His men could not imagine themselves under any other leader. No one else seemed qualified to replace him. Now he was dead they would never get home again. At the Beas they had had a comparatively safe line of retreat. Here they were surrounded on all sides by hostile and war-like tribes, who would fight all the more fiercely without Alexander's name to sap their courage.
Even the rivers suddenly looked wider. "Every difficulty seemed hopelessly insoluble without Alexander to get them through." (Arrian 6.12.2) Nothing could more clearly demonstrate the personal and charismatic quality of the king's leadership - or its fundamental limitations.
All he had built up depended on the awe and inspiration caused by his physical presence; the moment he was gone, his empire split into anarchic warring fragments, without any central principle or authority to hold it together, or halt the centrifugal explosion which followed so soon upon his death. When this false rumour reached Bactria, some three thousand Greek mercenary-settlers at once revolted, and set out westward for home - an ominous foretaste of things to come. At the same time his prestige and personal authority were so overwhelming that men who afterwards founded royal dynasties and became great generals in their own right - a Seleucus, a Ptolemy, a Perdiccas - were wholly eclipsed by him. He had perhaps the most extraordinary and talented team of subordinates in all history; yet till the day of his death subordinates they remained, competent staff-officers and nothing more. Only Alexander could control them - yet so masterfully did he do the job that his troops saw none of them as his natural or predestined successor.
Almost the moment he recovered consciousness, the king wrote a public letter to the troops at headquarters, squashing the rumour of his death, and promising he would be with them as soon as he was fit to travel. But by now the men were in such a state that they flatly refused to credit what they heard. The letter, they said, was a forgery, something concocted by Alexander's officers as a device for boosting morale. When this news reached the king's ears, he knew that only his personal appearance could forestall a serious breakdown of discipline. His wound was still uncicatrized; but, fit or not, he must move to base camp at once. He was carried on a litter to the Ravi; two vessels were lashed together, and his daybed set on a high platform between them, where he could easily be seen from the river-bank. Let the Indians learn that Alexander still lived, and lose their false hopes.
But he was still dreadfully weak: so weak, indeed, that his boat travelled some distance ahead of the others, `in order that the quiet which he still needed...might not be interfered with by the beat of the oars.' (QC 9.6.2) As they approached base camp, he ordered the stern awning to be removed, so that he was plainly visible in the sunlight. Even now the troops remained dubious. This motionless figure was Alexander's corpse, they muttered, not a living man, not their commander. Then the king raised his hand, weakly, in greeting, and a great cheer went up. But something more was needed, some proof that Alexander not only lived, but was indeed aniketos, invincible.
When the boat put in to shore, a litter was waiting for him. He told his attendants to take it away and to bring him his horse. With what iron exercise of will one can scarcely imagine, he got up, mounted, and slowly rode into camp in full sight of his troops. A sudden spontaneous storm of applause broke out, `so loud that the river-banks and neighboring glens re-echoed with the noise' (Arrian 6.13.3). As he drew near his pavilion he dismounted, and walked the rest of the way. His veterans crowded around him, touching his arms and clothes with superstitious awe, as though to make sure he was not a ghost. Wreaths and flowers were showered on him. Then he passed out of sight into his test - where, after this supreme effort, he probably at once lost consciousness. Even Alexander's extraordinary physique had its limitations, and there are signs that he never fully recovered from the effects of this appalling wound.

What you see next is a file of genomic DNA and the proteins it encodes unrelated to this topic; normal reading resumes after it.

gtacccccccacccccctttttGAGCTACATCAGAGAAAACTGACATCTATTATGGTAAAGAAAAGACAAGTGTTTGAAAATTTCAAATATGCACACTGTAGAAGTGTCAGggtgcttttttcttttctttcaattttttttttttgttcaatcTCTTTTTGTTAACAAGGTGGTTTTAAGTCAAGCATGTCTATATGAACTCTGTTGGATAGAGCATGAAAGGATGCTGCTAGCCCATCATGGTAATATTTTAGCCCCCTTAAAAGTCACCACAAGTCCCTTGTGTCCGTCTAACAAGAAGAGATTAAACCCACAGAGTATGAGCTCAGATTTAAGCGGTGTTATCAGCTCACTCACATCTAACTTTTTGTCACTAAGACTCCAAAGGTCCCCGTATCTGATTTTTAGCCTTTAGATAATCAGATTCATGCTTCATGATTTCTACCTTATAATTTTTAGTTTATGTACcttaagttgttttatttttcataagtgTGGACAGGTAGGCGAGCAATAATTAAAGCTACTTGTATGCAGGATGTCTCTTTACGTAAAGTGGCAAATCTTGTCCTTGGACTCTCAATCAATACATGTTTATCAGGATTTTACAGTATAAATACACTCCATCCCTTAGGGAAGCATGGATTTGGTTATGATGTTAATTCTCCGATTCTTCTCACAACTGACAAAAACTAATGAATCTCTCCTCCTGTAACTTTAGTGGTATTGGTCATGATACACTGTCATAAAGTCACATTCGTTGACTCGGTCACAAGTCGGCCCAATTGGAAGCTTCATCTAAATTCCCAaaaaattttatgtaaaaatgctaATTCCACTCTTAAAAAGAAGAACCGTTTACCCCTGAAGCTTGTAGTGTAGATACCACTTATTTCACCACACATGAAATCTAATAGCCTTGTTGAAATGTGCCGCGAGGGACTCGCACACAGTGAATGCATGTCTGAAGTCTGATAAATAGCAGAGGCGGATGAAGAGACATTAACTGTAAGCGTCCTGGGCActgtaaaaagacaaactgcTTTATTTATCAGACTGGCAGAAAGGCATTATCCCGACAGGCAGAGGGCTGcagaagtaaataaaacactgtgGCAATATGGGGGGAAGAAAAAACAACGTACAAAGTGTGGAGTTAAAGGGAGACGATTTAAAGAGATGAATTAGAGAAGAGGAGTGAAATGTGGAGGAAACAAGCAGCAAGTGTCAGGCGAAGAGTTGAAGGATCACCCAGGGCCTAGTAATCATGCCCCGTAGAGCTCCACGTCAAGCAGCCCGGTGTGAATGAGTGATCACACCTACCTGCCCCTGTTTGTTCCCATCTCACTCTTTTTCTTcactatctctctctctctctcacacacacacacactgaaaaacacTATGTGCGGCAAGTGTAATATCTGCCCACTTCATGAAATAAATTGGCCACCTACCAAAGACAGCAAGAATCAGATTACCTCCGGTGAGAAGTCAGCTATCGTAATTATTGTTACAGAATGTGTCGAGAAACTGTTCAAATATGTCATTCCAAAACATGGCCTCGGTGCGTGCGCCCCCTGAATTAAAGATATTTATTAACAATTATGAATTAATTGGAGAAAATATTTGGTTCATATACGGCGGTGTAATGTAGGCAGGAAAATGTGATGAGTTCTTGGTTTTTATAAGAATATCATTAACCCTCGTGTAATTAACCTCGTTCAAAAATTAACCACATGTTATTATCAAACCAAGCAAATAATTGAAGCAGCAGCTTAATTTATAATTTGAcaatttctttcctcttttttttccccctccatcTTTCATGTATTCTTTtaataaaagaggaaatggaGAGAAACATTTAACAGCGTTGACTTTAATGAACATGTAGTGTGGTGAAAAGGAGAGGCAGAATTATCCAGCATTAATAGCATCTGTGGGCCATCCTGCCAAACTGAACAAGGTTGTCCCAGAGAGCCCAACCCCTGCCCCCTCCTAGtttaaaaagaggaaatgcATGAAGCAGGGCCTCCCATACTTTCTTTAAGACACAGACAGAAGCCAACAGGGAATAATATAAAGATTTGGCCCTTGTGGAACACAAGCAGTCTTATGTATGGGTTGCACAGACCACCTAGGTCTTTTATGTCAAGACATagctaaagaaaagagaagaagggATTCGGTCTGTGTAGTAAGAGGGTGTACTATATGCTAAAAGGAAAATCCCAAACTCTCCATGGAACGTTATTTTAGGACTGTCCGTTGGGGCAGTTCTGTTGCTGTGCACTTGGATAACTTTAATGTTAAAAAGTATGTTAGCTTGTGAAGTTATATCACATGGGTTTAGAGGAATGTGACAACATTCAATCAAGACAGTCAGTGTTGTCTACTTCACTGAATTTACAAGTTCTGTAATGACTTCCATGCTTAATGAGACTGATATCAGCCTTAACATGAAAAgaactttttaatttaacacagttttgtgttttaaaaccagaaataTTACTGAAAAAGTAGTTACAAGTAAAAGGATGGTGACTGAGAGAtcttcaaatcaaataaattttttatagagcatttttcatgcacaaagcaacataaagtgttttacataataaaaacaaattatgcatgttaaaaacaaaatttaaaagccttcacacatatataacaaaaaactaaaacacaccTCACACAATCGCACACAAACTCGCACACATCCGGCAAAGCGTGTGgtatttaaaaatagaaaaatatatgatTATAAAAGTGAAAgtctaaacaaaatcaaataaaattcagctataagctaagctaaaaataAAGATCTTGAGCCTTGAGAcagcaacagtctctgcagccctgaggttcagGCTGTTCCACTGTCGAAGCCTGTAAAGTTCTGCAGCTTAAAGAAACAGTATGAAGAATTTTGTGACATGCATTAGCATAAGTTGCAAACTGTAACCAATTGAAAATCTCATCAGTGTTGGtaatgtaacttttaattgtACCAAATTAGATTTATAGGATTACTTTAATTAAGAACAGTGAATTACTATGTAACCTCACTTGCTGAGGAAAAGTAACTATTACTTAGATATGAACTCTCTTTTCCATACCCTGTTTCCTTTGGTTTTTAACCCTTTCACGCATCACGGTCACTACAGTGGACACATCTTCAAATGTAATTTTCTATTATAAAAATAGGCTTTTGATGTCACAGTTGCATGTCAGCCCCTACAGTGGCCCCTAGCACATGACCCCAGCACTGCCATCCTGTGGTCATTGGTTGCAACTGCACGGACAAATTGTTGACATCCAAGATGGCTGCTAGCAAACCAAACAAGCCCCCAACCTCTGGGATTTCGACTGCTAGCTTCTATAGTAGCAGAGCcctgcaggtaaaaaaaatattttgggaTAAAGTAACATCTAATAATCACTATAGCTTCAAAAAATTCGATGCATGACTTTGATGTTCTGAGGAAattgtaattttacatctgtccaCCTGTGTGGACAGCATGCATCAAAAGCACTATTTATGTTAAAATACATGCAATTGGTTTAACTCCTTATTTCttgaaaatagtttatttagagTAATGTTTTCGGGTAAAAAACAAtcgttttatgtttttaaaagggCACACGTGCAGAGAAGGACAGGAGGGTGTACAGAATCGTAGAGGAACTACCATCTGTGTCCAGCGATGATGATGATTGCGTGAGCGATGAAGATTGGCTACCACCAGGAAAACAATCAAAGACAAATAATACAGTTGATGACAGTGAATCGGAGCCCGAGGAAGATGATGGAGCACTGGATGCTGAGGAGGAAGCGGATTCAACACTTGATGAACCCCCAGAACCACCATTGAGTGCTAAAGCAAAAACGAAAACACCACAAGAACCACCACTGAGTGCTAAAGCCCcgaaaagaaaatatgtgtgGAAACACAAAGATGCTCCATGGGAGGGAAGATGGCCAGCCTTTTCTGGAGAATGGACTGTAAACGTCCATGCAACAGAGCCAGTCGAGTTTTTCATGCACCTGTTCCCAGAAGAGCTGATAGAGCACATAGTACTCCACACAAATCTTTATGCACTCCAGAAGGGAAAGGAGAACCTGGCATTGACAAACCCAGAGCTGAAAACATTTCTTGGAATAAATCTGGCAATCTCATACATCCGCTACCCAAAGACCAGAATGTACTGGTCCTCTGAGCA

- Peter Green, Alexander of Macedon, 356-323
Man an boy I've seen th' Dimmycratic party hangin' to th' ropes a score iv times. I've seen it dead an' burrid an' th' Raypublicans kindly buildin' a monymint f'r it an' preparin' to spind their declinin' days in th' custom house. I've gone to sleep nights wondhrin' where I'd throw away me vote afther this an whin I woke up there was that crazy-headed ol' loon iv a party with its hair sthreamin' in its eyes, an' an axe in its hand, chasin' Raypublicans into th' tall grass. `Tis niver so good as whin' tis broke, whin rayspictable people speak iv it in whispers...
- Mr. Dooley
Woke up yesterday morning where there is not a chicken to crow for day and remembered that on September 27 next Bessie Smith will have been dead for fifty years.
She was killed a few miles from Clarksdale, Mississippi. The gods could not have selected a more appropriate place to close her epic, because Clarksdale is not very far from the railroad tracks where the Southern used to cross the Yellow Dog and where Miss Susie Johnson's Jockie Lee had gone.
September is a while away. But what fitter day for filing an advance notice of this special occasion could there be than July 4, which is sacred to the falling-short but undiscouragable pursuit of happiness that is most of what the works of Bessie Smith are about. Most but, as usual with great subjects, by no means all.
The rising sun ain't gonna set in the East no more - "Hard Time Blues"
To distill a complexity into the sparest of direct statements and still preserve intact its paradox was among the subtler of Bessie's arts. We have no way to know the source of most of her lyrics; she must have picked up a good many in the carnivals and others were written for her by hands more practiced. But a lot of these words have to be her very own and they bring us the sense of being in the company of the last of the Anglo-Saxon poets. There are, as an instance, those lines in "Lost Your Head Blues" that have been authenticated as pure improvisation: "Once ain't for always and two ain't but twice." I have puzzled over them off and on through my conscious life and am yet to be sure precisely what they mean. All that I know with certainty is that they are entirely beautiful.